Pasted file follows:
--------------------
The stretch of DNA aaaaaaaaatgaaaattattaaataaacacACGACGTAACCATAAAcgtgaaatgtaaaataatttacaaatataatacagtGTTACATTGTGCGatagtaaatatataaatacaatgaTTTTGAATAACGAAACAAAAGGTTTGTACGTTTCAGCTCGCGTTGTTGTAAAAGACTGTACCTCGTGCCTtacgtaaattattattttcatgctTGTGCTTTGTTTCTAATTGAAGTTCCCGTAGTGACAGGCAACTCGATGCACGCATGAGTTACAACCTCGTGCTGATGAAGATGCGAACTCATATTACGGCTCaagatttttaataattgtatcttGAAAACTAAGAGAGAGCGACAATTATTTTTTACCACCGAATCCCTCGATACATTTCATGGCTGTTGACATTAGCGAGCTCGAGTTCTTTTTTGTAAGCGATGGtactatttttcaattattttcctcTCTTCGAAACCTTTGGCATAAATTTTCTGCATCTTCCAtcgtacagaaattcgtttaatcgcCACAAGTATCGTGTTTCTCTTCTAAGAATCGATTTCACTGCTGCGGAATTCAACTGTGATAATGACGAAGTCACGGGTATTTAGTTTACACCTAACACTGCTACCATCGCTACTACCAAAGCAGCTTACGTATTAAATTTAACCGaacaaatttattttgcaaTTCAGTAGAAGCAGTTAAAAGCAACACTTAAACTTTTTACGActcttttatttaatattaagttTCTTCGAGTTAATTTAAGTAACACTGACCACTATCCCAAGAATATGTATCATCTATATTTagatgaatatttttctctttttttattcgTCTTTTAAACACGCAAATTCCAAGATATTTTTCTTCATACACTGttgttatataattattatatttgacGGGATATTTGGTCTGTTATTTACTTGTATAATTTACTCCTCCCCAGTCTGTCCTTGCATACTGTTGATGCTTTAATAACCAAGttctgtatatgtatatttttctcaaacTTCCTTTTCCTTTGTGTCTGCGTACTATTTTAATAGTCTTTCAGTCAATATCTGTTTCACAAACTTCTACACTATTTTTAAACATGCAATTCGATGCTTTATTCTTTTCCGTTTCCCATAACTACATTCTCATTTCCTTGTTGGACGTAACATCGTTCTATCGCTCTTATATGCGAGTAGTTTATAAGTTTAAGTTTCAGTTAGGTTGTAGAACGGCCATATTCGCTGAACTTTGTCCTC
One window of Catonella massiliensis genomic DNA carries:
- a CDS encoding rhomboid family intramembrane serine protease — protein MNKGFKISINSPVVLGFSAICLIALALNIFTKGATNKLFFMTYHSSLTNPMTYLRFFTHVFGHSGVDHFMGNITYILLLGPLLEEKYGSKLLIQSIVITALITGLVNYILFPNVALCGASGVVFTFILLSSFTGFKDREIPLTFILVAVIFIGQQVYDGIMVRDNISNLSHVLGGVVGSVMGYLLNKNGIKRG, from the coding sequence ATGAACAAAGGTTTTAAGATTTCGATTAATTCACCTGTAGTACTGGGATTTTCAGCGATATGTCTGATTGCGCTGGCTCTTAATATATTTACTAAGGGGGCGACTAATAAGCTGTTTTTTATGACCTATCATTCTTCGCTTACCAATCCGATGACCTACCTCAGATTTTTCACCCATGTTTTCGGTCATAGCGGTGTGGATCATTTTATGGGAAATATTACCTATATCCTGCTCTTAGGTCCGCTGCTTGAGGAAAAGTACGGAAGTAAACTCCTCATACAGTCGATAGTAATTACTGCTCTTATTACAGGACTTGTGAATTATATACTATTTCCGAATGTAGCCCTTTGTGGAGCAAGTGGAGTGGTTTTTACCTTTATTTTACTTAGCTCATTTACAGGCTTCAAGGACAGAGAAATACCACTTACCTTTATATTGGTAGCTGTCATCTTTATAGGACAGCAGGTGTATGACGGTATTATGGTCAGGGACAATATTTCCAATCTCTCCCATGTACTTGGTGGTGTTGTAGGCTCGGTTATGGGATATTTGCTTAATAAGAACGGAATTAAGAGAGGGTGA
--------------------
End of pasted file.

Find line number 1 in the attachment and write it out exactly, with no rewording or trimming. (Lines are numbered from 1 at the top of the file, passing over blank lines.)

The stretch of DNA aaaaaaaaatgaaaattattaaataaacacACGACGTAACCATAAAcgtgaaatgtaaaataatttacaaatataatacagtGTTACATTGTGCGatagtaaatatataaatacaatgaTTTTGAATAACGAAACAAAAGGTTTGTACGTTTCAGCTCGCGTTGTTGTAAAAGACTGTACCTCGTGCCTtacgtaaattattattttcatgctTGTGCTTTGTTTCTAATTGAAGTTCCCGTAGTGACAGGCAACTCGATGCACGCATGAGTTACAACCTCGTGCTGATGAAGATGCGAACTCATATTACGGCTCaagatttttaataattgtatcttGAAAACTAAGAGAGAGCGACAATTATTTTTTACCACCGAATCCCTCGATACATTTCATGGCTGTTGACATTAGCGAGCTCGAGTTCTTTTTTGTAAGCGATGGtactatttttcaattattttcctcTCTTCGAAACCTTTGGCATAAATTTTCTGCATCTTCCAtcgtacagaaattcgtttaatcgcCACAAGTATCGTGTTTCTCTTCTAAGAATCGATTTCACTGCTGCGGAATTCAACTGTGATAATGACGAAGTCACGGGTATTTAGTTTACACCTAACACTGCTACCATCGCTACTACCAAAGCAGCTTACGTATTAAATTTAACCGaacaaatttattttgcaaTTCAGTAGAAGCAGTTAAAAGCAACACTTAAACTTTTTACGActcttttatttaatattaagttTCTTCGAGTTAATTTAAGTAACACTGACCACTATCCCAAGAATATGTATCATCTATATTTagatgaatatttttctctttttttattcgTCTTTTAAACACGCAAATTCCAAGATATTTTTCTTCATACACTGttgttatataattattatatttgacGGGATATTTGGTCTGTTATTTACTTGTATAATTTACTCCTCCCCAGTCTGTCCTTGCATACTGTTGATGCTTTAATAACCAAGttctgtatatgtatatttttctcaaacTTCCTTTTCCTTTGTGTCTGCGTACTATTTTAATAGTCTTTCAGTCAATATCTGTTTCACAAACTTCTACACTATTTTTAAACATGCAATTCGATGCTTTATTCTTTTCCGTTTCCCATAACTACATTCTCATTTCCTTGTTGGACGTAACATCGTTCTATCGCTCTTATATGCGAGTAGTTTATAAGTTTAAGTTTCAGTTAGGTTGTAGAACGGCCATATTCGCTGAACTTTGTCCTC